The opioid epidemic has been a topic of conversation for a years now. With doctors and pharmacies being instructed to be more careful with their prescribing of the medication, and some states even asking them to look up a patient’s drug history before dispensing the drugs, it comes as no surprise that abuse and overdose are two huge issues. However, research suggests that many patients, especially those on long-term opioids, are dying not only because of overdoses, but simply because they are using them for far too long.
The study, which reviewed 45,000 patients from Tennessee from 1999 to 2012, found that those who had been prescribed opioids had a 64% increased risk of dying within 6 months of starting a regimen of the pills, compared to patients who were on other types of medications.
Although overdose and sharing medication is certainly a risk, the study claims that many doctors prescribe medication without thinking about the risk they may have for cardiovascular patients.
Patients with heart problems are the most vulnerable, as long-term opioid use can lead to slowing down of the heart, particularly when mixed with alcohol. This can lead to an accidental death. Opioids are also particularly dangerous for patients with sleep apnea, as the pills can disrupt the patients’ breathing patterns even further. This can lead to irregular heartbeat, heart attacks, and in some cases, even death.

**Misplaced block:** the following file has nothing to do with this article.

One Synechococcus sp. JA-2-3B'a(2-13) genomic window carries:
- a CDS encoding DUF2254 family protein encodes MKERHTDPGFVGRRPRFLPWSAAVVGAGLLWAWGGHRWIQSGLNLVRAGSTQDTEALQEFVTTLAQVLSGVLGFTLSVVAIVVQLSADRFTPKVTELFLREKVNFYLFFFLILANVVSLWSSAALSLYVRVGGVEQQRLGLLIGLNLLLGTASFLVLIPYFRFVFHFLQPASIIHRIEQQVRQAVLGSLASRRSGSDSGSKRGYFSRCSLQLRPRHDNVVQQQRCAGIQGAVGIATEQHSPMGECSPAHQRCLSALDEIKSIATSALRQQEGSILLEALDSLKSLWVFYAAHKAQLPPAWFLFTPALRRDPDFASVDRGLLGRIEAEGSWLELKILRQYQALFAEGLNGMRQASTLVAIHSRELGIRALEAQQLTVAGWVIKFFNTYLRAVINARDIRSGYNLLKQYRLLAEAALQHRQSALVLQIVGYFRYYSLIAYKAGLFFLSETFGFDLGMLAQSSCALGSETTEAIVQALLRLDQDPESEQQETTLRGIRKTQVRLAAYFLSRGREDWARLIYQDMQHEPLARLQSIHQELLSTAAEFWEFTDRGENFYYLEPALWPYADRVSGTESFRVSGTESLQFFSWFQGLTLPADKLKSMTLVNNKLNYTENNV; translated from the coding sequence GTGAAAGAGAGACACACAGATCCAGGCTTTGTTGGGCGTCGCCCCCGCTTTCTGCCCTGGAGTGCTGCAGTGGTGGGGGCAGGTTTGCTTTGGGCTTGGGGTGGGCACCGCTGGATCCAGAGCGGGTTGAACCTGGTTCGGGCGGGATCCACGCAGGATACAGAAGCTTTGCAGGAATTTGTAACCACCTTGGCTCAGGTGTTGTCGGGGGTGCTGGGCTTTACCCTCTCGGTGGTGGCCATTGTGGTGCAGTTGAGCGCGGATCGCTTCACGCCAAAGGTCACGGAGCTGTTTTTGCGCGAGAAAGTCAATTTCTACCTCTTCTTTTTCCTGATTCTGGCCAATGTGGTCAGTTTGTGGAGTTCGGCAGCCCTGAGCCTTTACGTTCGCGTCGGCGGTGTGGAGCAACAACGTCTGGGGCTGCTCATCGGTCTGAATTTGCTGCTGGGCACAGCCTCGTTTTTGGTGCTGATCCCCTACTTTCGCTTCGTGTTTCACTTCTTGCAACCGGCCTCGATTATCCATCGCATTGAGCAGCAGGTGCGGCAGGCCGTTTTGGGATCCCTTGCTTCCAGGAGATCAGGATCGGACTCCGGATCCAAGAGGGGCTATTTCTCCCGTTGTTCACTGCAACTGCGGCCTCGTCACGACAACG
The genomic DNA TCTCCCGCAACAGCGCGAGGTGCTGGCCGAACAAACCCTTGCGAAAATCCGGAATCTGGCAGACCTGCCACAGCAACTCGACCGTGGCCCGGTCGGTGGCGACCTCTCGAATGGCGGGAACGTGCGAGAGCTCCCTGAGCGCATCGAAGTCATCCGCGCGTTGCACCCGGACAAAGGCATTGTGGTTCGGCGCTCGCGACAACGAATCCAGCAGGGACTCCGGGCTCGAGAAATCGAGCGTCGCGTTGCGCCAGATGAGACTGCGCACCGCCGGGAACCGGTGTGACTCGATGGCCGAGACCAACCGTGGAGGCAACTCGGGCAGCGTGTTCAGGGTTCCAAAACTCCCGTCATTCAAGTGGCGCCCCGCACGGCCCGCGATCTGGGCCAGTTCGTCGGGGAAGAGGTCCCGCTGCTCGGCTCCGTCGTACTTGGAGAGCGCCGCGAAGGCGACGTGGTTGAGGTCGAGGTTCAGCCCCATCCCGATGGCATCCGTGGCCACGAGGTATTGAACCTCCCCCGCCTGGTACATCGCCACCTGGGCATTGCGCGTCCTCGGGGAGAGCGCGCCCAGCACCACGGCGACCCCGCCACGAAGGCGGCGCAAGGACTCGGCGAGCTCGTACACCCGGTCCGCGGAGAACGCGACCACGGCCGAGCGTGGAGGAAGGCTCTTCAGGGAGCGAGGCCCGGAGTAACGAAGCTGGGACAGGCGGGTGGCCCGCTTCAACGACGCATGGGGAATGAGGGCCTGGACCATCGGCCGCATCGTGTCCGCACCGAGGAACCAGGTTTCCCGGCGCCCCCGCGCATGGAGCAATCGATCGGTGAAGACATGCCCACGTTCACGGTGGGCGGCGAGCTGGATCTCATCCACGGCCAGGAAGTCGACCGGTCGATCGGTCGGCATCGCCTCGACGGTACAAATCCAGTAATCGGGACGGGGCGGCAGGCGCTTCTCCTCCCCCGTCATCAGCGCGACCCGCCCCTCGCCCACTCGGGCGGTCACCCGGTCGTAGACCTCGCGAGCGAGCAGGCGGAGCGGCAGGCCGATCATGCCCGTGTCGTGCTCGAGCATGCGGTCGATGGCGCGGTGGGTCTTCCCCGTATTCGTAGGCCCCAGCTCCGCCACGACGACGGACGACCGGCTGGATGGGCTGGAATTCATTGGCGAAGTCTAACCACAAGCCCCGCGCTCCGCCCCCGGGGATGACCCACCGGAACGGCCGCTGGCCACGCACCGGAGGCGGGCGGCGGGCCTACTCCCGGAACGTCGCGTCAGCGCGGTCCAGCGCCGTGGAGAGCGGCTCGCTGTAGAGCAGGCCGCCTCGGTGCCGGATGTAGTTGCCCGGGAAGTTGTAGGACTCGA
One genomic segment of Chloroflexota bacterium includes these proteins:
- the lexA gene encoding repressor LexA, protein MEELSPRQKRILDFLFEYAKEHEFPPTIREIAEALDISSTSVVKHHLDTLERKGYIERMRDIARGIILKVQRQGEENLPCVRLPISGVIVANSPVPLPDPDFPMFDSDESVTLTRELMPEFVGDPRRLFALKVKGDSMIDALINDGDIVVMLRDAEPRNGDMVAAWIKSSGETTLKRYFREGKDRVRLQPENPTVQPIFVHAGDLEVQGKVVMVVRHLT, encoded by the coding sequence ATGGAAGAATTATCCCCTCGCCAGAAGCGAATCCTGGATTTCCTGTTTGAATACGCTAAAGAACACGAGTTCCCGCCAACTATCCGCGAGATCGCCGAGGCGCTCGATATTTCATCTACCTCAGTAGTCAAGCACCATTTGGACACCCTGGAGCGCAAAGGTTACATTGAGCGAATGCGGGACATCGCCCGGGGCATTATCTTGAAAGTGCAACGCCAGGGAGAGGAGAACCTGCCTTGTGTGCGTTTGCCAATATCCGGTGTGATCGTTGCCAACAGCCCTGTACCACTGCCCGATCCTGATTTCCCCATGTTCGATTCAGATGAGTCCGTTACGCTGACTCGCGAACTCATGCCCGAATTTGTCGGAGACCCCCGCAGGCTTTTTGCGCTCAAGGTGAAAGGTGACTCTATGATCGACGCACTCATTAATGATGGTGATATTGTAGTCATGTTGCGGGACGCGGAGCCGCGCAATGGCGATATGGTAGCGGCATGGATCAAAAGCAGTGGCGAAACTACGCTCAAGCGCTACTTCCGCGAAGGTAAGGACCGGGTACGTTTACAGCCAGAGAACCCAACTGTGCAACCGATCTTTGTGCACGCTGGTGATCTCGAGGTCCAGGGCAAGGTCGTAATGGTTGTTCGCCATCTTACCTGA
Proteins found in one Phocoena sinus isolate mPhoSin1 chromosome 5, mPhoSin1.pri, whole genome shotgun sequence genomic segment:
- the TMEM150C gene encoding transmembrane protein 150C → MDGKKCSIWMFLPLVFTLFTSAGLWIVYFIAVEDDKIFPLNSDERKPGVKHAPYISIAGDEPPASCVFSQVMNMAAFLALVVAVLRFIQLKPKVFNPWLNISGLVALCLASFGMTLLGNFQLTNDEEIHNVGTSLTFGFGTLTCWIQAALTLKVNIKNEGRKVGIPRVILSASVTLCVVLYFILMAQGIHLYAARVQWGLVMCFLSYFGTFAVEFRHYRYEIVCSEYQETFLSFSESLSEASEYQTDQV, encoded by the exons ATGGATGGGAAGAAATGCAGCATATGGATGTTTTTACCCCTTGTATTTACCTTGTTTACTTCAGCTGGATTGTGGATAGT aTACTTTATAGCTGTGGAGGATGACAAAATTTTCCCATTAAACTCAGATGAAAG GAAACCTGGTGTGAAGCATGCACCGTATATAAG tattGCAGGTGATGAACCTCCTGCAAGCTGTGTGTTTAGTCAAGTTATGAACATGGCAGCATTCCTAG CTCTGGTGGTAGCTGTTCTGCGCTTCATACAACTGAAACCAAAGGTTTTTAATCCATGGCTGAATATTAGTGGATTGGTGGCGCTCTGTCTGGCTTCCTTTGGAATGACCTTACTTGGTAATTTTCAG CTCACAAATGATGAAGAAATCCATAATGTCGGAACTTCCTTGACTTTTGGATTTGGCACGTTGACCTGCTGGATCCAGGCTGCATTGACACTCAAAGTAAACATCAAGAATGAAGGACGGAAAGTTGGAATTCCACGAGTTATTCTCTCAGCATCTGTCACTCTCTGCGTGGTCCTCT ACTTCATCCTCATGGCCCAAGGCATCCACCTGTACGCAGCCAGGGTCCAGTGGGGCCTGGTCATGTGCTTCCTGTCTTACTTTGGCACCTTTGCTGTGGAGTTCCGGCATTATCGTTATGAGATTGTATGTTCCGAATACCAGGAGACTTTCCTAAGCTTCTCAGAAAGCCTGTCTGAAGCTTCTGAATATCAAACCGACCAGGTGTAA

All of the patients in this study were on Medicaid and were receiving long-term opioids for problems such as backaches, and chronic asthma and bronchitis. None had a history of abusing drugs.
Because they were on Medicaid, it is possible that they were unable to access medication that would actually treat the problem they had, thus doctors were over-prescribing opioids for temporary relief of the symptoms without curative benefits.
Dr. Magdalena Anitescu, a pain management expert at the University of Chicago, stated that there needs to be a huge change in how treatment is regulated. She states that alternative treatments can be just as effective, however, patients need to be granted access and doctors need to be educated on what else can be done besides simply prescribe opioids.
“We have a major cultural shift ahead of us,” said Dr. Chad Brummett, director of pain research at the University of Michigan Health System.
The results were published in the Journal of the American Medical Association (JAMA).